House Democrats Introduce Standalone DADT Repeal

Posted on 14 December 2010

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By Dave Dayen

It’s pretty late in the session, but House Democrats have introduced a bill that would repeal the military’s Don’t Ask Don’t Tell policy, and could vote on it as soon as this week.

Rep. Patrick Murphy (D-Pa.) — a long-time supporter of repeal — will introduce the legislation, House Majority Leader Steny Hoyer (D-Md.) announced at his daily press briefing and on Twitter. Hoyer also said he would co-sponsor the bill.

The move mirrors an attempt in the Senate to repeal the “Don’t ask, don’t tell” policy via a stand-alone bill after the upper chamber failed to advance the defense authorization bill that contained repeal language.

The thinking goes that a bill that passes through the House would put pressure on the Senate. I see no evidence of that, and I can point to about 400 House bills languishing in the Senate as proof. The only positive is that it’s extremely likely the House will go out of session at the end of the week and jam the Senate, so getting the standalone bill passed there is probably more vital at this point.

Of course, for passage in the Senate, you have to find the votes. With Susan Collins supporting and Joe Manchin opposing, there appear to be 58 votes for passage. 40 have already signed on as co-sponsors. The remainder would have to be picked up among members like Scott Brown, Lisa Murkowski, Olympia Snowe and Richard Lugar, all of whom have expressed varying degrees of support for repealing the policy, but have not committed to this vote. Lugar has come the closest, saying that he would lean toward support:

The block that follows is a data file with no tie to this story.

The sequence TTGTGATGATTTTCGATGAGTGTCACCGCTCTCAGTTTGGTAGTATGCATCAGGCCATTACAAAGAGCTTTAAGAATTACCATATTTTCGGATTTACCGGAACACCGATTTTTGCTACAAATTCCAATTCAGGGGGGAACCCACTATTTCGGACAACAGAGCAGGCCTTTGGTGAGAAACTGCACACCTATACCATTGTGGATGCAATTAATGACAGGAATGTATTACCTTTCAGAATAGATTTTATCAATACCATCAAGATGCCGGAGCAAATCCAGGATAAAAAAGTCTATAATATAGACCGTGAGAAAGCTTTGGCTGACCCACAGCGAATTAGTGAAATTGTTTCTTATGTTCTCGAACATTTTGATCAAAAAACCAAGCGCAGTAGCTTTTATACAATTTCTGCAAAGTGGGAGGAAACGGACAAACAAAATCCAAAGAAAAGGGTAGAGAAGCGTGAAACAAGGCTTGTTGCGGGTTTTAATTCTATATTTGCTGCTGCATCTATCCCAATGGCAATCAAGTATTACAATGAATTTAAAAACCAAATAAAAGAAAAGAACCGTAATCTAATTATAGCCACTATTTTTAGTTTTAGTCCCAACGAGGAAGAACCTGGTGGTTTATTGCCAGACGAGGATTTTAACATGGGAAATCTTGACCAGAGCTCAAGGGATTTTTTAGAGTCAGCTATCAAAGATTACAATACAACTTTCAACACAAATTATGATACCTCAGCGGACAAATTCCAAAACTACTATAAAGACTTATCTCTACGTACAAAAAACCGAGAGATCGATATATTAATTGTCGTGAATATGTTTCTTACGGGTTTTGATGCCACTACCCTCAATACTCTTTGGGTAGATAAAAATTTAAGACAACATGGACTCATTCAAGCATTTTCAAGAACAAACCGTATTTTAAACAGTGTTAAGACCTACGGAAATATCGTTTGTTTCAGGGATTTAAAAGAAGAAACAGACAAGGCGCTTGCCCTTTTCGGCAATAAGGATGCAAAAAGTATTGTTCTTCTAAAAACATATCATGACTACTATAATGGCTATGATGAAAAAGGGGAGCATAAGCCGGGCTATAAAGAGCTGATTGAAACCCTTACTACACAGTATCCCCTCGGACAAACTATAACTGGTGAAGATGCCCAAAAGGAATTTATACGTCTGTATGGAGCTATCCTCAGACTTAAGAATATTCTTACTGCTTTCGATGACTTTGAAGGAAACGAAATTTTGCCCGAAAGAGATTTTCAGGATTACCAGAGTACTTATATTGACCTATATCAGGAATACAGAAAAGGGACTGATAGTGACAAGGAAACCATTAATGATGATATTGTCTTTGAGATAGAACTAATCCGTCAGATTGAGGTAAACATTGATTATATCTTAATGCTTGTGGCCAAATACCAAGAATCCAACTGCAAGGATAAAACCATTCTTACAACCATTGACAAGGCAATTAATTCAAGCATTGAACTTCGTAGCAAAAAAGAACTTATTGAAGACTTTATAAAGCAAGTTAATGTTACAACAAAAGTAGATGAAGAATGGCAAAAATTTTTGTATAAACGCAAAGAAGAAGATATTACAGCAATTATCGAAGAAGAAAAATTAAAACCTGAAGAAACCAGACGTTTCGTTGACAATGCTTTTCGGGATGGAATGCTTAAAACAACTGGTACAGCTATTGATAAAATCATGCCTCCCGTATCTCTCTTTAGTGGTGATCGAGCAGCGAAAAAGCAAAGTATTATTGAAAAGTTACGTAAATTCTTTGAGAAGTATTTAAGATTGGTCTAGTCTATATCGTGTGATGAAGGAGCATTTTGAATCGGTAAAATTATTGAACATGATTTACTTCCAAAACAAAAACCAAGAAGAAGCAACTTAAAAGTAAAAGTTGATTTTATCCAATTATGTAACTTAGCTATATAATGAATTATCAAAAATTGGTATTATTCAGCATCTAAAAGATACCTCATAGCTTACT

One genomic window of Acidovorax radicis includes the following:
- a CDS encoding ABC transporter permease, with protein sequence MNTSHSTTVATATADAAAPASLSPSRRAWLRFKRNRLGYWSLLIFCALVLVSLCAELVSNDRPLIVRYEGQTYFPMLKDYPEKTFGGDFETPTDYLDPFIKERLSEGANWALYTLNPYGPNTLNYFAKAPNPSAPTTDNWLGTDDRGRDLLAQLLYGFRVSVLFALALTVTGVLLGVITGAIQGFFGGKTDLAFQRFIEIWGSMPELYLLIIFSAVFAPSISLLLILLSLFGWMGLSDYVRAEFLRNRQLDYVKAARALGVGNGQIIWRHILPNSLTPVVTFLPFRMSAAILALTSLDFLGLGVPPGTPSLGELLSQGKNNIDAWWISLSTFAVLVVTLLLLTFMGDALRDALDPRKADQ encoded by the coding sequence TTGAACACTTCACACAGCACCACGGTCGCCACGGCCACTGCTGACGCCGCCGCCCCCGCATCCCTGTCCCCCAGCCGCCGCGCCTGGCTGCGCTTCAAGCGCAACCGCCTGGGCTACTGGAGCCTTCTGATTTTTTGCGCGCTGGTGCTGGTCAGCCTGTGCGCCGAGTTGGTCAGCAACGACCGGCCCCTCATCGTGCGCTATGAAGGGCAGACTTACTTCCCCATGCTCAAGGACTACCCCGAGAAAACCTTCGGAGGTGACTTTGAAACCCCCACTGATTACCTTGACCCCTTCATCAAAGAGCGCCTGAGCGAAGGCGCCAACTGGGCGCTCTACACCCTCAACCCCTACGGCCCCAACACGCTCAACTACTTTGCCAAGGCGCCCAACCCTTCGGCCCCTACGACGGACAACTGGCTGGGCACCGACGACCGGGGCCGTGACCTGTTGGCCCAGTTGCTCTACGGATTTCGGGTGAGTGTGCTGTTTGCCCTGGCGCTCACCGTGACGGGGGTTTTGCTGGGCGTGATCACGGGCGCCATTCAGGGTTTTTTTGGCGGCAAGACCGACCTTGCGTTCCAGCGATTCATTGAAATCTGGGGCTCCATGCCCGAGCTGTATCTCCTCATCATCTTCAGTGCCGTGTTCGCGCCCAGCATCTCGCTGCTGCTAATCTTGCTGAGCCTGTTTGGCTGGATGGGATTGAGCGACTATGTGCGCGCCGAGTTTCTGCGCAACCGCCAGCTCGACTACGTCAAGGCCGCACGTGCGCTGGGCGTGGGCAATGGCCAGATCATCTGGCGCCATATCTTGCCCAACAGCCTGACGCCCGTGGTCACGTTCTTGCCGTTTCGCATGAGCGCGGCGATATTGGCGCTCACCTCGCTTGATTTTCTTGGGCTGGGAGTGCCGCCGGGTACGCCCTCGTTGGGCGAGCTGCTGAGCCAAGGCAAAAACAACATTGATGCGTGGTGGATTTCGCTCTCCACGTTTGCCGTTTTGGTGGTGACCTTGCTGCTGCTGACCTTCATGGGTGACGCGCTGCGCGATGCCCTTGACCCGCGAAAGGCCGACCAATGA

Now, with the stand-alone repeal measure reaching 40 co-sponsors in the Senate, Lugar’s office has confirmed to me that the Senator is “sympathetic” to the new DADT repeal legislation and may be willing to vote for the measure if it is brought up under a “fair” process and voted on after START.

Lugar first announced his qualified endorsement Sunday night, after a speech at Marian University in Indianapolis, Indiana, in response to a student’s question about the policy. This afternoon, Lugar spokesperson Mark Helmke reiterated that the Senator’s vote would still depend on how the measure is brought up. Helmke also said that Lugar was willing to stay past Christmas to end the policy before the end of the year.

I don’t think there’s any question that passing new START first is the priority, particularly among the White House. Harry Reid may bring that up right after the tax bill passes. The strategy would be to bring up new START from the executive calendar, then pass an omnibus spending bill or a continuing resolution to fund the government, and then go back to new START. It’s unclear if this will even work, and even if it does, that just doesn’t leave a lot of time in the session for repealing Don’t Ask Don’t Tell. But Lugar, at least, is hinting at keeping the session open longer to get it done.

Nobody’s really saying if time will be made on the Senate calendar for the standalone bill. But House passage got a bit closer yesterday.


Dayen is a writer, comedian and TV/film editor. He is an elected member of the Democratic State Central Committee from the 41st Assembly District. He blogs on state and national politics at